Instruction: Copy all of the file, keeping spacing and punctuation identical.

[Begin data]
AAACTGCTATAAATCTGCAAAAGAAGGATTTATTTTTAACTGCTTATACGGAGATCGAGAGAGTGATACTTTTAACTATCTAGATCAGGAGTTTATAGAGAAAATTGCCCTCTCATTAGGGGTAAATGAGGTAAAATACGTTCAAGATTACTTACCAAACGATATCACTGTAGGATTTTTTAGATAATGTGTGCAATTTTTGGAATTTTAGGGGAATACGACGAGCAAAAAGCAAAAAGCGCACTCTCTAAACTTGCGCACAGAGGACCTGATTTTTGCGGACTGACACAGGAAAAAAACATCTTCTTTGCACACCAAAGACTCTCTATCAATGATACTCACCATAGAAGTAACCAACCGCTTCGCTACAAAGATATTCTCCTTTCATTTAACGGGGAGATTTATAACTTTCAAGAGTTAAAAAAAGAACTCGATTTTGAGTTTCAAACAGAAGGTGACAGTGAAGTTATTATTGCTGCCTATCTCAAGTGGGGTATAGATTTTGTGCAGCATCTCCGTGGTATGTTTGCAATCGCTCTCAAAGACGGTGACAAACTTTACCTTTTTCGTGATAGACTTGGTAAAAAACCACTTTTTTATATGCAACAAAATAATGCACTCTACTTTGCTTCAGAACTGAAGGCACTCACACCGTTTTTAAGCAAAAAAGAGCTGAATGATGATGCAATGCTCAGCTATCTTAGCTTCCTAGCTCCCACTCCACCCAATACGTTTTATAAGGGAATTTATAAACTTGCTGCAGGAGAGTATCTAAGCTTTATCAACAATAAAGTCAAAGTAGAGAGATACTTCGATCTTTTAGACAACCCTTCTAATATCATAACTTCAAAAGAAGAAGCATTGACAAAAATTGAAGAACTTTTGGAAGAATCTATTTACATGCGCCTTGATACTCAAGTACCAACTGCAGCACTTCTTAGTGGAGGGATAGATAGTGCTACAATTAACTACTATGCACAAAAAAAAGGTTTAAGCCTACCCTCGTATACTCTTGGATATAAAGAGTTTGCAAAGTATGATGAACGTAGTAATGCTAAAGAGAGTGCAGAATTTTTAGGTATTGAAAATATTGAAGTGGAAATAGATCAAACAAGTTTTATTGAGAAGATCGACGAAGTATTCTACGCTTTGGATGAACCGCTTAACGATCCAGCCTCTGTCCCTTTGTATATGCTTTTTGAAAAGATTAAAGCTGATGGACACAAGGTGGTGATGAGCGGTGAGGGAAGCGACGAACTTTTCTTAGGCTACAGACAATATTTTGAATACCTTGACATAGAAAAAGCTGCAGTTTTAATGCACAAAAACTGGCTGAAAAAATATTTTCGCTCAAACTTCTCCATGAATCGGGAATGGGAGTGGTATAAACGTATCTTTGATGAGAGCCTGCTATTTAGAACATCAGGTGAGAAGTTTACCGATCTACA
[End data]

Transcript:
AAACTGCTATAAATCTGCAAAAGAAGGATTTATTTTTAACTGCTTATACGGAGATCGAGAGAGTGATACTTTTAACTATCTAGATCAGGAGTTTATAGAGAAAATTGCCCTCTCATTAGGGGTAAATGAGGTAAAATACGTTCAAGATTACTTACCAAACGATATCACTGTAGGATTTTTTAGATAATGTGTGCAATTTTTGGAATTTTAGGGGAATACGACGAGCAAAAAGCAAAAAGCGCACTCTCTAAACTTGCGCACAGAGGACCTGATTTTTGCGGACTGACACAGGAAAAAAACATCTTCTTTGCACACCAAAGACTCTCTATCAATGATACTCACCATAGAAGTAACCAACCGCTTCGCTACAAAGATATTCTCCTTTCATTTAACGGGGAGATTTATAACTTTCAAGAGTTAAAAAAAGAACTCGATTTTGAGTTTCAAACAGAAGGTGACAGTGAAGTTATTATTGCTGCCTATCTCAAGTGGGGTATAGATTTTGTGCAGCATCTCCGTGGTATGTTTGCAATCGCTCTCAAAGACGGTGACAAACTTTACCTTTTTCGTGATAGACTTGGTAAAAAACCACTTTTTTATATGCAACAAAATAATGCACTCTACTTTGCTTCAGAACTGAAGGCACTCACACCGTTTTTAAGCAAAAAAGAGCTGAATGATGATGCAATGCTCAGCTATCTTAGCTTCCTAGCTCCCACTCCACCCAATACGTTTTATAAGGGAATTTATAAACTTGCTGCAGGAGAGTATCTAAGCTTTATCAACAATAAAGTCAAAGTAGAGAGATACTTCGATCTTTTAGACAACCCTTCTAATATCATAACTTCAAAAGAAGAAGCATTGACAAAAATTGAAGAACTTTTGGAAGAATCTATTTACATGCGCCTTGATACTCAAGTACCAACTGCAGCACTTCTTAGTGGAGGGATAGATAGTGCTACAATTAACTACTATGCACAAAAAAAAGGTTTAAGCCTACCCTCGTATACTCTTGGATATAAAGAGTTTGCAAAGTATGATGAACGTAGTAATGCTAAAGAGAGTGCAGAATTTTTAGGTATTGAAAATATTGAAGTGGAAATAGATCAAACAAGTTTTATTGAGAAGATCGACGAAGTATTCTACGCTTTGGATGAACCGCTTAACGATCCAGCCTCTGTCCCTTTGTATATGCTTTTTGAAAAGATTAAAGCTGATGGACACAAGGTGGTGATGAGCGGTGAGGGAAGCGACGAACTTTTCTTAGGCTACAGACAATATTTTGAATACCTTGACATAGAAAAAGCTGCAGTTTTAATGCACAAAAACTGGCTGAAAAAATATTTTCGCTCAAACTTCTCCATGAATCGGGAATGGGAGTGGTATAAACGTATCTTTGATGAGAGCCTGCTATTTAGAACATCAGGTGAGAAGTTTACCGATCTACA